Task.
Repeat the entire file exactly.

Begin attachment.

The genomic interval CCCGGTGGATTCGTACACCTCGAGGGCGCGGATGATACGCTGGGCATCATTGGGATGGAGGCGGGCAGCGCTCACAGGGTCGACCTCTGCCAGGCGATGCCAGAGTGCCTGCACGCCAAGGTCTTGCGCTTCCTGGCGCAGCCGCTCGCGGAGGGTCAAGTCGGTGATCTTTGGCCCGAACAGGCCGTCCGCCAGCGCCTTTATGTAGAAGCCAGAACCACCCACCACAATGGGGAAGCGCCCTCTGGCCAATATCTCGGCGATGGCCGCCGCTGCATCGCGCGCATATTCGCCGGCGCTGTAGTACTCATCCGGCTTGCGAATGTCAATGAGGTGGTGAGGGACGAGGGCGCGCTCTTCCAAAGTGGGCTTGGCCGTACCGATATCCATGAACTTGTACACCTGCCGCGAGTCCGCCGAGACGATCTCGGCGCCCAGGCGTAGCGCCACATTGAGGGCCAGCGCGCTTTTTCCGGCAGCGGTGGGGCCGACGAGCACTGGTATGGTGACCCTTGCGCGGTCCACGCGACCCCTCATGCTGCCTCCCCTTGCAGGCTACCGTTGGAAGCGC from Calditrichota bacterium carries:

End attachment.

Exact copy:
The genomic interval CCCGGTGGATTCGTACACCTCGAGGGCGCGGATGATACGCTGGGCATCATTGGGATGGAGGCGGGCAGCGCTCACAGGGTCGACCTCTGCCAGGCGATGCCAGAGTGCCTGCACGCCAAGGTCTTGCGCTTCCTGGCGCAGCCGCTCGCGGAGGGTCAAGTCGGTGATCTTTGGCCCGAACAGGCCGTCCGCCAGCGCCTTTATGTAGAAGCCAGAACCACCCACCACAATGGGGAAGCGCCCTCTGGCCAATATCTCGGCGATGGCCGCCGCTGCATCGCGCGCATATTCGCCGGCGCTGTAGTACTCATCCGGCTTGCGAATGTCAATGAGGTGGTGAGGGACGAGGGCGCGCTCTTCCAAAGTGGGCTTGGCCGTACCGATATCCATGAACTTGTACACCTGCCGCGAGTCCGCCGAGACGATCTCGGCGCCCAGGCGTAGCGCCACATTGAGGGCCAGCGCGCTTTTTCCGGCAGCGGTGGGGCCGACGAGCACTGGTATGGTGACCCTTGCGCGGTCCACGCGACCCCTCATGCTGCCTCCCCTTGCAGGCTACCGTTGGAAGCGC from Calditrichota bacterium carries: